Software Tuning, Performance Optimization & Platform Monitoring
Discussion regarding monitoring and software tuning methodologies, Performance Monitoring Unit (PMU) of Intel microprocessors, and platform updating.

[SPEC CPU 2017] When I increased rates, L2 bound jumped up.


Hello, I am a student studying computer architecture in South Korea.

I profiled SPEC CPU2017 rate Integer and floating point suites with VTune amplifier.

The experiment was conducted with the prediction that increasing the rate would cause bottleneck due to DRAM bandwidth limit.

As I expected, I confirmed that the run time increased and DRAM bound also increased in several benchmarks.

However, unexpectedly I found that increasing the rate caused the L2 cache bound increase.

I estimated that L3 cache and DRAM would have been affected by increasing the rate because they were shared by several cores. But the L2 cache is private, and as many input files are generated as the number of rates. So, I had thought since they didn't have any shared data, increasing rate wouldn't affect L2 bound. However, L2 cache bound increased significantly. So, I have developed several hypotheses for the unexpected results.

  1. Super Queue full
    • Because the cores share L3 cache, increasing the rate would cause super queue full which is located between L2 cache and L3 cache.
    • But, according to VTune amplifier, SQ full is a sub-level of L3 bound.
  2. Coherence problem
    • As the amount of data has increased, the number of stall cycles that are consumed by the cache coherency has increased, which is why the L2 bound is measured high.
    • But, there are no accurate measurements and it's just a guess.

So, I collected hardware events and compared them. (SPEC CPU fprate 549 fotonik3d)


Event Type                                        rate8                  rate16                   rate16/rate8

MEM_LOAD_UOPS_RETIRED.L1_HIT_PS     6794170191240     13608020412000       2

MEM_LOAD_UOPS_RETIRED.L2_HIT_PS     46129383840        85988579580            2

MEM_LOAD_UOPS_RETIRED.L3_HIT_PS     27323471040        63521667900            2

MEM_LOAD_UOPS_RETIRED.L3_MISS_PS   51033572100        101641114380           2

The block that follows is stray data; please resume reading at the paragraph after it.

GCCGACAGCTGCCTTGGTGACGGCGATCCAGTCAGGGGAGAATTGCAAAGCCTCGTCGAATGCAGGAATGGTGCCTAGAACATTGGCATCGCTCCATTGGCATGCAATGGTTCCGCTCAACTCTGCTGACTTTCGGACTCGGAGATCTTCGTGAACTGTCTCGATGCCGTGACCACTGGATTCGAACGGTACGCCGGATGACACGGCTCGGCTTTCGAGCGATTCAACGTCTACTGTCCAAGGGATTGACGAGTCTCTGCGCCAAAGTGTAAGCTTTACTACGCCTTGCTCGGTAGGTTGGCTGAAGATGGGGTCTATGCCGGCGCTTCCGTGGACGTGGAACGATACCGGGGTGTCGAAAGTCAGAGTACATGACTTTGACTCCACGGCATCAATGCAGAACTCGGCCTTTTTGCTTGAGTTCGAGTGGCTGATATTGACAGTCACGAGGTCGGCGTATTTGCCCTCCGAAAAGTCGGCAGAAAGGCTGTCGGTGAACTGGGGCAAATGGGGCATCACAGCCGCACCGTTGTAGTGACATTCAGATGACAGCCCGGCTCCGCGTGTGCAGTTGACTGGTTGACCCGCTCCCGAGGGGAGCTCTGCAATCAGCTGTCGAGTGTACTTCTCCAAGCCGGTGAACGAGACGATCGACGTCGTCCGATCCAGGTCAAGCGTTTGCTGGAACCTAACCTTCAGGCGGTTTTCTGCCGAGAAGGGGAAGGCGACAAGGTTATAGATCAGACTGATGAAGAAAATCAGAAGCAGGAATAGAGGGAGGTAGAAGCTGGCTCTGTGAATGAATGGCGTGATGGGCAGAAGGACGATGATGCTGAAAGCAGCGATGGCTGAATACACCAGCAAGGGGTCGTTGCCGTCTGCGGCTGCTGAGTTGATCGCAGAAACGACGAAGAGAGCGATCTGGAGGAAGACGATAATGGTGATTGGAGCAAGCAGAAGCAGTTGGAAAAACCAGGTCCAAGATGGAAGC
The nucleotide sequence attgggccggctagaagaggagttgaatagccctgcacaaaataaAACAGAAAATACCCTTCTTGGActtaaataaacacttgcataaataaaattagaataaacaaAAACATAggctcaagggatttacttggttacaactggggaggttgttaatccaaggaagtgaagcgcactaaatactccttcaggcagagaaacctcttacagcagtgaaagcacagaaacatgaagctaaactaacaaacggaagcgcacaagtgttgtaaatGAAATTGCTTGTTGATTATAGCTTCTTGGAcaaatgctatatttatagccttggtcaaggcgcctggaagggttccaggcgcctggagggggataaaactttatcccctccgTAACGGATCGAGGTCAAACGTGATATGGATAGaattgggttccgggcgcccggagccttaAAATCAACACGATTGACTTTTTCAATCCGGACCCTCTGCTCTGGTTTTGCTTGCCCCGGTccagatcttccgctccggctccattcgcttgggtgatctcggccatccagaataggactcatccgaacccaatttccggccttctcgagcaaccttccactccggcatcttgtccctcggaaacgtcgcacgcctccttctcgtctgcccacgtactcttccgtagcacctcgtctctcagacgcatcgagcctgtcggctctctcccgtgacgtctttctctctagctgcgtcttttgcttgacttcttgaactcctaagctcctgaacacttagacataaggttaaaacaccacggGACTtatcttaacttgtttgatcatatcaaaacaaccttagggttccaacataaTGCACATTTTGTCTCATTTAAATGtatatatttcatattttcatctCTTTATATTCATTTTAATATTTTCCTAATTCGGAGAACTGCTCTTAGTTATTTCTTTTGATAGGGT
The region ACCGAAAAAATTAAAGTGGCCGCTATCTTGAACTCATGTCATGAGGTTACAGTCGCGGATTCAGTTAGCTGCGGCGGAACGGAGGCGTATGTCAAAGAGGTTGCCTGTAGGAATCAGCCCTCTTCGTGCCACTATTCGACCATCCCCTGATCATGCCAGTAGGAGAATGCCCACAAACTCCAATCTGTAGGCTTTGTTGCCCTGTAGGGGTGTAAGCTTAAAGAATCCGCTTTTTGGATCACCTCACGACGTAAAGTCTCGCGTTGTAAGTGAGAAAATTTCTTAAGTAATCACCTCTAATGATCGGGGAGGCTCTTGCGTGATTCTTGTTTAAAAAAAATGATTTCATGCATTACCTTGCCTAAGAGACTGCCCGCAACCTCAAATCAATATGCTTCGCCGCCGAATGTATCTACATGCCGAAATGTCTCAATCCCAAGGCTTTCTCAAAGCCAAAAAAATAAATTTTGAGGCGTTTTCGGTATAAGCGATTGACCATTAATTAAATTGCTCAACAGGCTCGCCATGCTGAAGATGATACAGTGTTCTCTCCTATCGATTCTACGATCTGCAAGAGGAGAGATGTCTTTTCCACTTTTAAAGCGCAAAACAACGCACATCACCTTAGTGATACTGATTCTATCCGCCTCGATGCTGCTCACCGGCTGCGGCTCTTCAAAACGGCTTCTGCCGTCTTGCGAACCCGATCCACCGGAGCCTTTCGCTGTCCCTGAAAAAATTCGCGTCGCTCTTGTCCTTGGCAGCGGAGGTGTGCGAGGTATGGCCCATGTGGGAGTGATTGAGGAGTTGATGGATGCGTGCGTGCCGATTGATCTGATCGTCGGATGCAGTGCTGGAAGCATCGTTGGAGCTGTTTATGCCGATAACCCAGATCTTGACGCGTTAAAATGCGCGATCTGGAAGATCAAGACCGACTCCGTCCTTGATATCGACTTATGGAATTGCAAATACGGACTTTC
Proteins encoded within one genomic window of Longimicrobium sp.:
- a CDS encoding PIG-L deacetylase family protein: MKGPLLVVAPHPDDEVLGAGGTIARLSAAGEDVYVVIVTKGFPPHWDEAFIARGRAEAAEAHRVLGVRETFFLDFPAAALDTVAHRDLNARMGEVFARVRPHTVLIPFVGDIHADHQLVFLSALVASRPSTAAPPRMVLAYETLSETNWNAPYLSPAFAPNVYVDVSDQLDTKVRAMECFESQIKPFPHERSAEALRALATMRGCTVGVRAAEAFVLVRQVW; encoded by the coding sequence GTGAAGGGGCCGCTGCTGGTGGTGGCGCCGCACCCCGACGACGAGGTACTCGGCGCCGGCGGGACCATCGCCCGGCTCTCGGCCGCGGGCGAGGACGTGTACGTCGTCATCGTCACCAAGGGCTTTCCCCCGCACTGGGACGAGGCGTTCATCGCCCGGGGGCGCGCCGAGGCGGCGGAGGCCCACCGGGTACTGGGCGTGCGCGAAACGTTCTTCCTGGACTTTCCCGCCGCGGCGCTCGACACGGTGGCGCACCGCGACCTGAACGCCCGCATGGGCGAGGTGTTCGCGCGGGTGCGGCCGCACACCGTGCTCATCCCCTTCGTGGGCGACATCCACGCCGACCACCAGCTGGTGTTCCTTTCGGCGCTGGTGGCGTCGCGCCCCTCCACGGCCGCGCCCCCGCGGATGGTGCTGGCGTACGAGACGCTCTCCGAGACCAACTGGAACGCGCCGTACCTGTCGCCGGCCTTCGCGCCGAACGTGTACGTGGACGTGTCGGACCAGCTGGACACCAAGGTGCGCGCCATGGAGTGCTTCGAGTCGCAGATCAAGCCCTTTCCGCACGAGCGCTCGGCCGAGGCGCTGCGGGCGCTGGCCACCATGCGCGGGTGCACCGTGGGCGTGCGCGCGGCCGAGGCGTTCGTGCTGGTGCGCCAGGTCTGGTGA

CYCLE_ACTIVITY.STALLS_MEM_ANY        7406651109960     43659065488500        6

CYCLE_ACTIVITY.STALLS_L1D_MISS         7263130894680     43181344771920        6

CYCLE_ACTIVITY.STALLS_L2_MISS           5272207908300     25061437592100        5

stall on L1 (MEM_ANY - L1D_MISS)        143520215280       477720716580            3

stall on L2 (L1D_MISS - L2_MISS)           1990922986380     18119907179820         9


The number of retired uops increased eightfold when I set rate from 1 to 8 and doubled when I set rate from 8 to 16. It is exactly the same amount as the rate increased. However, the stall cycle increased significantly.

So, the L2 bound increased due to L2 cache stall cycle, rather than due to increased L2 hit ratio.


Finally, these are my questions.

  1. Why is the stall cycle increasing when L1 miss and L2 hit in multiprocessing processes that do not share data with each other?
  2. Is there any way I can dig in more detail about L2 bound?



Experimental environment

CPU | Intel(R) Xeon(R) E5-2698 v4 @2.2GHz code named Broadwell

Total # of Cores | 20

L3 Cache | 50MB

L2 Cache | 256KB

Memory | DDR4 2400MHz, 4 channels

OS | Ubuntu 16.04.2 LTS

Hyper-Threading | OFF

Turbo Boost | OFF

Profiler | Intel VTune Amplifier 2019




0 Kudos
1 Reply
Black Belt

My first thought was back-invalidations from conflicts in the inclusive L3 cache.   There is some indication of this -- MEM_LOAD_UOPS_RETIRED.L2_HIT in the 16p case is only 1.86 times the value in the 8p case, so the L2 hit rate is about 7% lower in the 16p case.   This could be due to "active" L2 lines being invalidated.    This does not look like a large enough mechanism, however....  Each extra L2 miss would have to add several thousand stall cycles to account for the difference.   These evictions can probably be measured directly using the "opcode match" functionality of the uncore performance counters, but it would take some testing to figure out which opcode(s) are used by the L3 to invalidate L1+L2 caches.

These performance counter events can be confusing because they only report the location where the demand load found the data, not the location that the data was moved from (by hardware prefetches).   So I like to augment these values with total counts of cacheline transfers at L2, L3, and DRAM. 

0 Kudos